Written by: Wasistha Weesenha Putri
Just Like You, I am a Girl Who Attracted to Japan Through Anime
Who doesn’t know about Doraemon, Crayon Shinchan, or Sailormoon? As an Indonesian who grew up in the ’90s, these anime have been my favorite since I was in elementary school. Every Sunday, I would wake up early in the morning and immediately sit in front of the TV to watch them sequentially, starting from 6 am to 11 am, nonstop.
I had also been reading the manga too. Dragon Ball, Detective Conan, Kungfu Boy, you name it. I owned more than 500 mangas of popular titles, neatly arranged by the series number inside my bookshelf. My interest in Japan ーin general as a countryーwas gradually rising since then.
A Long For Japan
“How does the cherry blossoms smell?”
“How does it feel to sleep on a futon?”
“I wonder how I would look in yukata?”
“The vending machine is so cool! I want to try to buy a drink from it!”
The curiosity inside the younger me about the country of samurai was intensive. There were also times when I couldn’t help but got annoyed because I didn’t understand what Detective Conan meant in his explanation about certain cases which related to Japanese kanji. That’s when I knew, “I have to learn Japanese and go to Japan!”
How I Finally Moved to Japan
In 2009, I took Japanese Literature major in a private university in Bandung, Indonesia, and learned Japanese from zero there. Soon after I graduated in 2013, I became a Japanese-Indonesian interpreter in several Japanese companies in the Jakarta vicinity areas.
Working as an interpreter of a foreign language which you learned only from textbooks, I must say, was really hard. I initially had a goal of going to Japan as an exchange student in my university days but unfortunately, I never got the chance. I was not the best student, and I didn’t work hard enough. I only held a JLPT (Japanese Language Proficiency Test) N3 when I graduated, so I had to study extra hard while working in my first year as an interpreter. I didn’t even know what the Japanese word for ‘paid leave’ or what ‘shouchishimashita’ (one of the variations to say ‘I understand’ in a formal way) meant at that time. It was that bad. I was only lucky when I got my first job because I got recommended by my kind senpai (senior).
Long story short, I passed the JLPT N2 in 2014, one year after I went through all the struggles in the learning-while-working phase. Once I gained more confidence in my Japanese ability, I moved from one company to another. I sometimes took freelance jobs in my spare time and even challenged myself once to a totally new position to learn more: a land operator in Jakarta in supporting Japan’s inbound tourism industry. I haven’t stopped learning since then.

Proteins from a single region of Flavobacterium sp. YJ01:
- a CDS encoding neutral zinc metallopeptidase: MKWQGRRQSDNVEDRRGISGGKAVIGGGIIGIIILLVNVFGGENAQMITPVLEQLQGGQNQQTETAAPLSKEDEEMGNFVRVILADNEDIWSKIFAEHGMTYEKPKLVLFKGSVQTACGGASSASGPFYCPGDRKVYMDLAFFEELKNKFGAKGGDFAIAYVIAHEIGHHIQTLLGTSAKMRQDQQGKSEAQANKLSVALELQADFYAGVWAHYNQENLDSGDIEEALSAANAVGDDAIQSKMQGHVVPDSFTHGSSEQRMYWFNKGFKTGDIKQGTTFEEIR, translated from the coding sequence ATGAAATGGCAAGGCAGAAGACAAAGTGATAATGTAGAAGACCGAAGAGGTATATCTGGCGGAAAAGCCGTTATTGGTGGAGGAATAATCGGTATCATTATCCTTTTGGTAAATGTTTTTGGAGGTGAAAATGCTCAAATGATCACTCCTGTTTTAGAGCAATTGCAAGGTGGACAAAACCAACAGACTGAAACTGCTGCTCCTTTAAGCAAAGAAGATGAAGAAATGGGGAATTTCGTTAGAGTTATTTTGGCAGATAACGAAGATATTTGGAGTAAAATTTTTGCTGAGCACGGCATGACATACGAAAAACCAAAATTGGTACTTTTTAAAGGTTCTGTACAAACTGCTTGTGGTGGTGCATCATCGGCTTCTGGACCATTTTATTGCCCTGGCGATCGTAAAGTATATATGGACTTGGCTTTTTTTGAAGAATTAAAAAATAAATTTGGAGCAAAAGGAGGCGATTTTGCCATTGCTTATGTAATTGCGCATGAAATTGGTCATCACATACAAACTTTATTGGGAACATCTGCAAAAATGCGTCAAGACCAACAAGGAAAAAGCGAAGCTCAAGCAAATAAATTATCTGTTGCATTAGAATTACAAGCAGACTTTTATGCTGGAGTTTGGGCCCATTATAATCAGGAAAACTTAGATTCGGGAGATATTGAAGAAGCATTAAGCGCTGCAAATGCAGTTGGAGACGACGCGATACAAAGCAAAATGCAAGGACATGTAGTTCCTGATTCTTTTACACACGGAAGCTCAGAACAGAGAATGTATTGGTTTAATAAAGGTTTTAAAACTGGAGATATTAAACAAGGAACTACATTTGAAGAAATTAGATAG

In March 2017, I was given a freelance job to be the interpreter for three BODs of a Japanese company that wanted to do some research about the Indonesian market. It appeared they wanted to run a new business in the inbound tourism industry with collaboration from Indonesian local travel agencies. So the plan was to accompany them to do sales calls to some local agencies and do the interpretation in their meetings for three consecutive days.
As someone with experience in the industry, I couldn’t help but share some insights about the Indonesian market with my clients and told them my thoughts regarding the way they approached and talked to the local agencies, which I thought could be better with some adjustment because it was their first time visiting Indonesia and it seemed they had very limited information about Indonesia’s culture. I honestly gave them advice and suggestions out of courtesy. No intention or expectation of anything at all.
But when Allah says kun fayakun, then everything is possible.
My clients suddenly scouted me to work in their head office in Tokyo as a start-up member of the new business, at the end of day two. Thinking that they didn’t really mean it, I asked them “really?” several times. I was not sure because I didn’t think I did anything that could impress them so much in particular. At the end of the last day, before they went to the airport to go back to Japan, they said “please think about it carefully and discuss it with your parents first. You can send us a reply by Messenger when you’re sure.”